Malthus, Thomas Robert (1766-1834)
He was educated at St John’s College, Cambridge, and became a fellow there after studying mathematics and philosophy. He entered the Church of England and became a country parson. He was subsequently Professor of History and Political Economy at the East India Company’s Haileybury College. His Essay on the Principle of Population as it Affects the Future lmprovement of Society was published in 1798, with a revised edition in 1803. His other works include: An Inquiry into the Nature and Progress of Rent (1815), The Poor Law (1817), Principles of Political Economy (1820) and Definitions of Political Economy (1827). Malthus is remembered for his essays on population. Population had a natura! growth rate described by a geometric progression, whereas the natural resources necessary to support the population grew at a rate similar to an arithmetric progression. Without restraints, therefore, there would be a continued pressure on living standards, both in terms of room and of output. He advocated moral restraint on the size of families. Malthus also carried on a long argument with Ricardo against Say’s law. Briefly, Say’s law stated that there could be no general overproduction or underproduction of commodities on the grounds that whatever was bought by somebody must have been sold by somebody else. (J. M. Keynes found some affinity between Malthus’s conclusions and his own in his General Theory.) Malthus, however, was arguing strictly within the basic assumption of the equality of planned savings and investment in classical economics, and was a long way away from Keynes’s revolutionary assumption that they are made equal only by movements in total income. Saving to Malthus was investment. His argument for underconsumption was simply that an increase in savings necessarily diminished consumption on the one hand, and on the other increased the output of consumer’s goods through increased investment. At the same time, because the labour supply was inelastic, wages rose and therefore so did costs.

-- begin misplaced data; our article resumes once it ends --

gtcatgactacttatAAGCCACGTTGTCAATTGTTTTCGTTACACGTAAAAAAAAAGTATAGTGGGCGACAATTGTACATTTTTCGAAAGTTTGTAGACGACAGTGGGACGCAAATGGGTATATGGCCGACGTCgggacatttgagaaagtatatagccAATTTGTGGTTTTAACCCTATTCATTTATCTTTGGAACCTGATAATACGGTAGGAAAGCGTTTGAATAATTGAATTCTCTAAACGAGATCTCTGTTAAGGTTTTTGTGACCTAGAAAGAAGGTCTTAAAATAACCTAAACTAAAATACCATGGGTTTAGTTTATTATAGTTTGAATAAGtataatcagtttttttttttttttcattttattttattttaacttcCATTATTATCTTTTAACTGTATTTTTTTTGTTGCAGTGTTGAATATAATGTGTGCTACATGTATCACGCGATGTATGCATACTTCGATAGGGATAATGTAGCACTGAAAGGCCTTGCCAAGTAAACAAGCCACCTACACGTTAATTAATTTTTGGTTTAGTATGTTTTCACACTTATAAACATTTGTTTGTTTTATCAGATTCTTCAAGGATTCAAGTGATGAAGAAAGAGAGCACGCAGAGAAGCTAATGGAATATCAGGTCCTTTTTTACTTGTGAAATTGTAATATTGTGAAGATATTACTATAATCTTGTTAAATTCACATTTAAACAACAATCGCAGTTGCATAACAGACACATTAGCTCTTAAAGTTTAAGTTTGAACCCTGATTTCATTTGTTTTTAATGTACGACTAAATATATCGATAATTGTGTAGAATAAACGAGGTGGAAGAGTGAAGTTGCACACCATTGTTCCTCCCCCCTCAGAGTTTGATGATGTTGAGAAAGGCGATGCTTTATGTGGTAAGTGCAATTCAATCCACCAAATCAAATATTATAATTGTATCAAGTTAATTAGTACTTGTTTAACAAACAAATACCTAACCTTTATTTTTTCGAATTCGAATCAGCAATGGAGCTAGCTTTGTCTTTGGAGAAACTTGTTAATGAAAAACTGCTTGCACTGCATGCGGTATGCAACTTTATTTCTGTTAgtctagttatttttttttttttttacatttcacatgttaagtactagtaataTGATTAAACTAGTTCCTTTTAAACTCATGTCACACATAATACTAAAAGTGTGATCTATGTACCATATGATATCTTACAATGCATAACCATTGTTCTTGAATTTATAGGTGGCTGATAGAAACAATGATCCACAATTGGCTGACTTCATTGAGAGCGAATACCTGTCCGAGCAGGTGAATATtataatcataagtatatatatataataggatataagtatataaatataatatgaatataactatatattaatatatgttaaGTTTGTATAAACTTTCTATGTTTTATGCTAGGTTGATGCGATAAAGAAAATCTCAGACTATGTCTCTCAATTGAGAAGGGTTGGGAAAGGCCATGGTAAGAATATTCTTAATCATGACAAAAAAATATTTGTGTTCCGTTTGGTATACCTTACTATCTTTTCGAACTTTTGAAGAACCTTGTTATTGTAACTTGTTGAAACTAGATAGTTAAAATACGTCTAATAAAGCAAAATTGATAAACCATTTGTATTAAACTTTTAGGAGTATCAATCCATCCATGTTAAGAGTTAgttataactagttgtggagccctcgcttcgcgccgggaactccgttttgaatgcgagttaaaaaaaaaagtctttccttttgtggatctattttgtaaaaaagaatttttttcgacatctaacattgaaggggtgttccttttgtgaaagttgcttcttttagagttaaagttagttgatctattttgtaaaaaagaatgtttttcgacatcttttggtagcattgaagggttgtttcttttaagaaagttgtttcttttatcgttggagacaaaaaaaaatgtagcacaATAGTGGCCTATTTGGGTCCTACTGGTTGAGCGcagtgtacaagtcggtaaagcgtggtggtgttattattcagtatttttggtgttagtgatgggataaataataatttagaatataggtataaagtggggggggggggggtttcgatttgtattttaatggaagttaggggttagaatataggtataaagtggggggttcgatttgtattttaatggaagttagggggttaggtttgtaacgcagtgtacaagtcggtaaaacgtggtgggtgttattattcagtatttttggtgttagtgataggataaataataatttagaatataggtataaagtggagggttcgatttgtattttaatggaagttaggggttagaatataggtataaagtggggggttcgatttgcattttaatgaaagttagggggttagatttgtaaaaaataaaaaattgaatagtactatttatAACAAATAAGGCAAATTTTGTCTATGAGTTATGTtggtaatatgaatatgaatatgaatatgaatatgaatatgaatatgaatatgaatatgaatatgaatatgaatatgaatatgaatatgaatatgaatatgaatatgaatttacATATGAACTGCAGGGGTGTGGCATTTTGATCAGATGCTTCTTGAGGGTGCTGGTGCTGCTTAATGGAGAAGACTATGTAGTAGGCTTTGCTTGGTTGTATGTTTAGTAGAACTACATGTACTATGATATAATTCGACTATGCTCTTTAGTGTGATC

Reference: The Penguin Dictionary of Economics, 3rd edt.
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